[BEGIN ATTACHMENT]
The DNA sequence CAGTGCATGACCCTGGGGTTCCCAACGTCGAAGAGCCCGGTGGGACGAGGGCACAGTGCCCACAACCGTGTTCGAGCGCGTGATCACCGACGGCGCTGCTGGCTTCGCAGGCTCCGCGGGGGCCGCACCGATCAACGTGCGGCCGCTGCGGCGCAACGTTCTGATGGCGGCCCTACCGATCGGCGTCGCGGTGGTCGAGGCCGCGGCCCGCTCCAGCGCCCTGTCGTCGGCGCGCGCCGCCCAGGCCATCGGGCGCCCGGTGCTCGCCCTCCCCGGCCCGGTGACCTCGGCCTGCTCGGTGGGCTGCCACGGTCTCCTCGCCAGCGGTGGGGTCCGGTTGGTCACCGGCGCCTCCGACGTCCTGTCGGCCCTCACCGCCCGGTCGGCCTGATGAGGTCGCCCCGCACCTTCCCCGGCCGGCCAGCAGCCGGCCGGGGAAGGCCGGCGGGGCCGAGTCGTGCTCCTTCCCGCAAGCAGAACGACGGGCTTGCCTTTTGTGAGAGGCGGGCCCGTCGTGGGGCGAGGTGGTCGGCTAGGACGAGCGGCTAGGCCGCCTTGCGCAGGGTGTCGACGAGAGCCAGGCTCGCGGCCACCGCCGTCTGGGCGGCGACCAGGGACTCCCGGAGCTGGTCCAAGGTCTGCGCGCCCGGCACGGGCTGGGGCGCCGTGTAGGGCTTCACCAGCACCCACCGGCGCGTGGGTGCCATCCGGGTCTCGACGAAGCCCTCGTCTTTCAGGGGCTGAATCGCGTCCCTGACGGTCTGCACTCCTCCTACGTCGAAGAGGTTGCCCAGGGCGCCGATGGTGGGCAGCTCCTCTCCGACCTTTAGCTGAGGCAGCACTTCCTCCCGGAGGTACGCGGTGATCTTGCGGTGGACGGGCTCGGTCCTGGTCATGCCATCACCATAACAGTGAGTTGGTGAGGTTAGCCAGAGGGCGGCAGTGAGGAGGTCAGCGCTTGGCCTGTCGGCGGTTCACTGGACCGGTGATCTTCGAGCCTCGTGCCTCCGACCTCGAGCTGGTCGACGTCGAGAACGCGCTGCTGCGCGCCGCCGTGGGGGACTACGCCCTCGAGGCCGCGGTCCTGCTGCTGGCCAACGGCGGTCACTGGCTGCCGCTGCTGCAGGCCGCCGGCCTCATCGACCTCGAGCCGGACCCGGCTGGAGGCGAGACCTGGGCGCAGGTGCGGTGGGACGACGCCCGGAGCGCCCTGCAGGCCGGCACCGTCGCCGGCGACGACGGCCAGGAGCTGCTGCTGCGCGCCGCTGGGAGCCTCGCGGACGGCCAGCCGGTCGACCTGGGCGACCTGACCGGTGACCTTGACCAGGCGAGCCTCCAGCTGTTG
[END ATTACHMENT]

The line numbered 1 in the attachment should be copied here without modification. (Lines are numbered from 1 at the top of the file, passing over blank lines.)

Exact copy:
The DNA sequence CAGTGCATGACCCTGGGGTTCCCAACGTCGAAGAGCCCGGTGGGACGAGGGCACAGTGCCCACAACCGTGTTCGAGCGCGTGATCACCGACGGCGCTGCTGGCTTCGCAGGCTCCGCGGGGGCCGCACCGATCAACGTGCGGCCGCTGCGGCGCAACGTTCTGATGGCGGCCCTACCGATCGGCGTCGCGGTGGTCGAGGCCGCGGCCCGCTCCAGCGCCCTGTCGTCGGCGCGCGCCGCCCAGGCCATCGGGCGCCCGGTGCTCGCCCTCCCCGGCCCGGTGACCTCGGCCTGCTCGGTGGGCTGCCACGGTCTCCTCGCCAGCGGTGGGGTCCGGTTGGTCACCGGCGCCTCCGACGTCCTGTCGGCCCTCACCGCCCGGTCGGCCTGATGAGGTCGCCCCGCACCTTCCCCGGCCGGCCAGCAGCCGGCCGGGGAAGGCCGGCGGGGCCGAGTCGTGCTCCTTCCCGCAAGCAGAACGACGGGCTTGCCTTTTGTGAGAGGCGGGCCCGTCGTGGGGCGAGGTGGTCGGCTAGGACGAGCGGCTAGGCCGCCTTGCGCAGGGTGTCGACGAGAGCCAGGCTCGCGGCCACCGCCGTCTGGGCGGCGACCAGGGACTCCCGGAGCTGGTCCAAGGTCTGCGCGCCCGGCACGGGCTGGGGCGCCGTGTAGGGCTTCACCAGCACCCACCGGCGCGTGGGTGCCATCCGGGTCTCGACGAAGCCCTCGTCTTTCAGGGGCTGAATCGCGTCCCTGACGGTCTGCACTCCTCCTACGTCGAAGAGGTTGCCCAGGGCGCCGATGGTGGGCAGCTCCTCTCCGACCTTTAGCTGAGGCAGCACTTCCTCCCGGAGGTACGCGGTGATCTTGCGGTGGACGGGCTCGGTCCTGGTCATGCCATCACCATAACAGTGAGTTGGTGAGGTTAGCCAGAGGGCGGCAGTGAGGAGGTCAGCGCTTGGCCTGTCGGCGGTTCACTGGACCGGTGATCTTCGAGCCTCGTGCCTCCGACCTCGAGCTGGTCGACGTCGAGAACGCGCTGCTGCGCGCCGCCGTGGGGGACTACGCCCTCGAGGCCGCGGTCCTGCTGCTGGCCAACGGCGGTCACTGGCTGCCGCTGCTGCAGGCCGCCGGCCTCATCGACCTCGAGCCGGACCCGGCTGGAGGCGAGACCTGGGCGCAGGTGCGGTGGGACGACGCCCGGAGCGCCCTGCAGGCCGGCACCGTCGCCGGCGACGACGGCCAGGAGCTGCTGCTGCGCGCCGCTGGGAGCCTCGCGGACGGCCAGCCGGTCGACCTGGGCGACCTGACCGGTGACCTTGACCAGGCGAGCCTCCAGCTGTTG